The town's name derives from the name of the river Flumini Mannu, that runs through the area. Municipality in the province of Carbonia-Iglesias, Fluminimaggiore is particularly rich in archaeological sites that attest the presence, over the centuries, of various civilizations, with its Nuraghi, its Punic exhibits and traces of the Roman Ages. The municipality, located on the outskirts of Iglesias, extends from Monte Linas to the sea and includes areas rich in hills, woods, creeks, beaches of exceptional beauty and the plain of Portixeddu, as well as caves, underground rivers and several fossils. Particularly fascinating are the cliffs of St. Nicholas and the those of Capo Pecora and Portixeddu.
The area was already inhabited since the Bronze Age with traces that date back to 1500 B.C. Several are the traces of the Nuragic period and those left by Phoenicians and Romans. The first document that attests the existence of the town dates back to the XIII century, while the first settlement, which was at the mouth of the river, in 1650 was destroyed by the Barbarians. A few years later it was rebuilt inland, in a more easily defensible area. In 1860 Fluminimaggiore experienced a great development thanks to the mining industry and the local quarries from which onyx and limestone was extracted.
- the church of St. Anthony of Padua, built in 1750, which was subject to important change in two different periods. The façade is divided into two orders and features three portals and a rose window with decorations depicting the life of the Saint. The Bell Tower stands to the right side of the church and features a square base plan and a series of two light arched windows. Within the main church is divided in three naves and features a Cross plan. The sacristy houses an XVIII century wooden statue depicting St. Anthony and two important sculptures: a XVII century statue, depicting the Virgin del Carmelo, and one depicting St. Isidore, dating from the late XVIII century;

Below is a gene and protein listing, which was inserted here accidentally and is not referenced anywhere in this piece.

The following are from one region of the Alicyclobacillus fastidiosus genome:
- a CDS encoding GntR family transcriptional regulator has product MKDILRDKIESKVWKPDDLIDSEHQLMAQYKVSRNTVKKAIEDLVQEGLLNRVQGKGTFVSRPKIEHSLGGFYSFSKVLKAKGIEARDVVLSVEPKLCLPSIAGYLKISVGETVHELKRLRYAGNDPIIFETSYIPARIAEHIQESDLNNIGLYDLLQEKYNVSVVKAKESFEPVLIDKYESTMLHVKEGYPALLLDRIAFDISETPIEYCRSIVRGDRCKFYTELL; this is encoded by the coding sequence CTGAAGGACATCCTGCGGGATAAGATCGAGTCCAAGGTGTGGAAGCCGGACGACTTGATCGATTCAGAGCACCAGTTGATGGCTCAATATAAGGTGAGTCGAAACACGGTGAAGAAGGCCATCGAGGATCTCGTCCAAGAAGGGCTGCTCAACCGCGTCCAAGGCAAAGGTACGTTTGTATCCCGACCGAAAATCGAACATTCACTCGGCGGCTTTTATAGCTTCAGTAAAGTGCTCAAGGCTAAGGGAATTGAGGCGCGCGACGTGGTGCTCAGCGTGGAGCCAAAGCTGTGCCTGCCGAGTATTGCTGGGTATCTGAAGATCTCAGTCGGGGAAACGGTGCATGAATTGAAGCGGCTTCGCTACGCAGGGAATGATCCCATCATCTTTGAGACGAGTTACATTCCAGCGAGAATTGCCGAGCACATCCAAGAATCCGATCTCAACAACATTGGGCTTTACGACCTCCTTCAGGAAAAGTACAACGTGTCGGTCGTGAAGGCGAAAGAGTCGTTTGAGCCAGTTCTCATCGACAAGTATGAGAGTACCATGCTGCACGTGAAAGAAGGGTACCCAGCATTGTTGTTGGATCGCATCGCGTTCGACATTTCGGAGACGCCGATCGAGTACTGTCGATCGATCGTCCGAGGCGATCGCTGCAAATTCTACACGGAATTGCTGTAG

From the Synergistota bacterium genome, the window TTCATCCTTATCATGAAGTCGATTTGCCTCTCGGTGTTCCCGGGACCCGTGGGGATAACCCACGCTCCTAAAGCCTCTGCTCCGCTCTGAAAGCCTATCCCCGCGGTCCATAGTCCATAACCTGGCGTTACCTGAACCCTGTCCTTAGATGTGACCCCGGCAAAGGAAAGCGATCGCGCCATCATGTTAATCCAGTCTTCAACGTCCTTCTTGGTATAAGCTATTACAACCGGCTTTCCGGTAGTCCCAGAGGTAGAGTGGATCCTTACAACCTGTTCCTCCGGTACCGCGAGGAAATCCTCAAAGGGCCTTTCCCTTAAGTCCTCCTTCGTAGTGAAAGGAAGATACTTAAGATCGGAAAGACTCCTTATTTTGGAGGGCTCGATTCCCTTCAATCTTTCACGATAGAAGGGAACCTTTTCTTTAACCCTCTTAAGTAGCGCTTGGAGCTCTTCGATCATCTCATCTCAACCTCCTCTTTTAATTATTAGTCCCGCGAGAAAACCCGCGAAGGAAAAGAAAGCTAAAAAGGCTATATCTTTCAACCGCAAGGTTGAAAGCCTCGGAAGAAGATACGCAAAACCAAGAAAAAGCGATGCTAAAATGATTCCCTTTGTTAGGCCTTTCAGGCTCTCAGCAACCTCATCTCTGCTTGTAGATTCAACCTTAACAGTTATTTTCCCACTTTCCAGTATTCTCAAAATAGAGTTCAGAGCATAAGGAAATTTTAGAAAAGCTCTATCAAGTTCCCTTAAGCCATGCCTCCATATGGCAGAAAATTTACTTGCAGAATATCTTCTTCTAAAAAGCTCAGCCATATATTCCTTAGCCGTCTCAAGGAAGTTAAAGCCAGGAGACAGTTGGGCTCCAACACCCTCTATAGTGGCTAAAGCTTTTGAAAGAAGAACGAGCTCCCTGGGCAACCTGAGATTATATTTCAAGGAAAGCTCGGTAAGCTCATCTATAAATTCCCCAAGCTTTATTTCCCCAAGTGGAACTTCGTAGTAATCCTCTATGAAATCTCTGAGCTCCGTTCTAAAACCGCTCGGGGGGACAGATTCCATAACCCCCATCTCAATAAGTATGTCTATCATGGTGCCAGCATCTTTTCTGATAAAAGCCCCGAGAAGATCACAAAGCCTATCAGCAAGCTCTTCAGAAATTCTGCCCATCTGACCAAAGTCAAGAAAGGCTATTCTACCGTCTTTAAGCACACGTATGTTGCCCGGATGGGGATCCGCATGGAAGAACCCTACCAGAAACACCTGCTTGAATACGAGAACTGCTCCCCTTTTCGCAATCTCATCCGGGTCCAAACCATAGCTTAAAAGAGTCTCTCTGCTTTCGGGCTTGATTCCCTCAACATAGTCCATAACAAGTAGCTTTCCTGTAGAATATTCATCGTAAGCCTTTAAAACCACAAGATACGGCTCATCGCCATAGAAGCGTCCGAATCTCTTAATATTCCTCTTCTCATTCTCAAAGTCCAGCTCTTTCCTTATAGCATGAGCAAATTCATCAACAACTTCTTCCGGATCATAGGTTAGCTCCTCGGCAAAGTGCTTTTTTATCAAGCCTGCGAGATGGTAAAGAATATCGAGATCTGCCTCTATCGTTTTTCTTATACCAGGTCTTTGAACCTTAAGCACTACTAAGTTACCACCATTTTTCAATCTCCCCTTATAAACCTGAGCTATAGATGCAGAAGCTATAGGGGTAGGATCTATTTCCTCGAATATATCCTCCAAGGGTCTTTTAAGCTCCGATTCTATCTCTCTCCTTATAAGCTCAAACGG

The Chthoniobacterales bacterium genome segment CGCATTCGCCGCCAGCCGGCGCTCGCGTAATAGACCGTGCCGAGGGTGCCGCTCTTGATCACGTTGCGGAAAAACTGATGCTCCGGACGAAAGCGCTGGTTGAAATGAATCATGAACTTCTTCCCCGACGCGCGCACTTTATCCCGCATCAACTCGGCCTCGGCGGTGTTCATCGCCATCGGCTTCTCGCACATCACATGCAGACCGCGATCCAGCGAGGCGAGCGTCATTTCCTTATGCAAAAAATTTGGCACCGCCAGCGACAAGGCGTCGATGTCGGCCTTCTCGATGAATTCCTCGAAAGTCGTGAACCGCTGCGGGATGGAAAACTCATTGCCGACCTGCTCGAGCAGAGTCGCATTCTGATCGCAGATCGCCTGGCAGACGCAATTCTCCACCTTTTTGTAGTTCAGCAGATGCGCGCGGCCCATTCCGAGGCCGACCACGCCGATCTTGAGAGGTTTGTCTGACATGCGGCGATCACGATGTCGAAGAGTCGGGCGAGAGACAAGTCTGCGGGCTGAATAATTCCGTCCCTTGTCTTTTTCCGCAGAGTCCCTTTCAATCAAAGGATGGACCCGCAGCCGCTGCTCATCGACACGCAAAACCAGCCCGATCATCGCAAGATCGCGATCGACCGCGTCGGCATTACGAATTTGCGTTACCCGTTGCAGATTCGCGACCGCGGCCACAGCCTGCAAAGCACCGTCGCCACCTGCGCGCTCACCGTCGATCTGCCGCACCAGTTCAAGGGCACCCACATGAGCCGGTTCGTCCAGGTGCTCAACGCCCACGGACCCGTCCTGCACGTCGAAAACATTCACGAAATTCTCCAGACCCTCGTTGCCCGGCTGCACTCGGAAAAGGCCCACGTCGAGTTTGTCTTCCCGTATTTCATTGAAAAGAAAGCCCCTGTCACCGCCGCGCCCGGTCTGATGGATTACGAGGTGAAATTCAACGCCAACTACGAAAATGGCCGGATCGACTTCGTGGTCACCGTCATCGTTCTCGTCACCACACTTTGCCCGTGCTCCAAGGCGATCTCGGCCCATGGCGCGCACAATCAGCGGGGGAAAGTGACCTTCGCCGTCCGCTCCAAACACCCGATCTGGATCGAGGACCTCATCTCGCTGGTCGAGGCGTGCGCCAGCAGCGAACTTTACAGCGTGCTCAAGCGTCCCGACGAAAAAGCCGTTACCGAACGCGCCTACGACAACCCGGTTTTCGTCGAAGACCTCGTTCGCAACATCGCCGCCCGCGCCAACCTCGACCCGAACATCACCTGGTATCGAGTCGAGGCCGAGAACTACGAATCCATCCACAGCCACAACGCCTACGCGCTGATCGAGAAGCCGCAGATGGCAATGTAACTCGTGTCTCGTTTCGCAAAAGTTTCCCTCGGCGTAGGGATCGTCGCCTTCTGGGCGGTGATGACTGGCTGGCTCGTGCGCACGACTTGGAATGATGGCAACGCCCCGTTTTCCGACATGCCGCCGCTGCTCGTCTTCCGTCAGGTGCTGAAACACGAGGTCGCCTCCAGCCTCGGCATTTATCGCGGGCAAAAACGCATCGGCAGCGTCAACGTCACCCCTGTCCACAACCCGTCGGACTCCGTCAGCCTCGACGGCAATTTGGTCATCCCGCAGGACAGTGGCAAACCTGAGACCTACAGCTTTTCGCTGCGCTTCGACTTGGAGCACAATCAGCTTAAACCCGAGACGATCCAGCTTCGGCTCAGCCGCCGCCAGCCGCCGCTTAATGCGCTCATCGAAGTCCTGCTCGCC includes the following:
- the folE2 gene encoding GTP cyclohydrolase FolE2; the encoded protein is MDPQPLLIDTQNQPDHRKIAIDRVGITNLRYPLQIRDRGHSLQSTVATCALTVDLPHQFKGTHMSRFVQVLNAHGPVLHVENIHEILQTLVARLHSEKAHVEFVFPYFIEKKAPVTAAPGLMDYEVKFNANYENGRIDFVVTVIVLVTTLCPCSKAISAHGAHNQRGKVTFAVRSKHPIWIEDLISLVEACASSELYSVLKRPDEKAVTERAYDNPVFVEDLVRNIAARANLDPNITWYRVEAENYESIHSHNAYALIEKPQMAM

- the seaside village of Portixeddu;
- the Temple of Antas;
- the caves of Su Mannau;
- the Roman quarries. The area is particularly rich in minerals;
- the Tombs of the Giants of the Perdas Al Bas;
- the Nuraghe of Su Barbaraxinu, S'Oreri, Narucci, Capo Pecora, Conca Muscioni;
- the water springs of Su Delegau and Pubusinu;
- the Cliffs of St. Nicholas.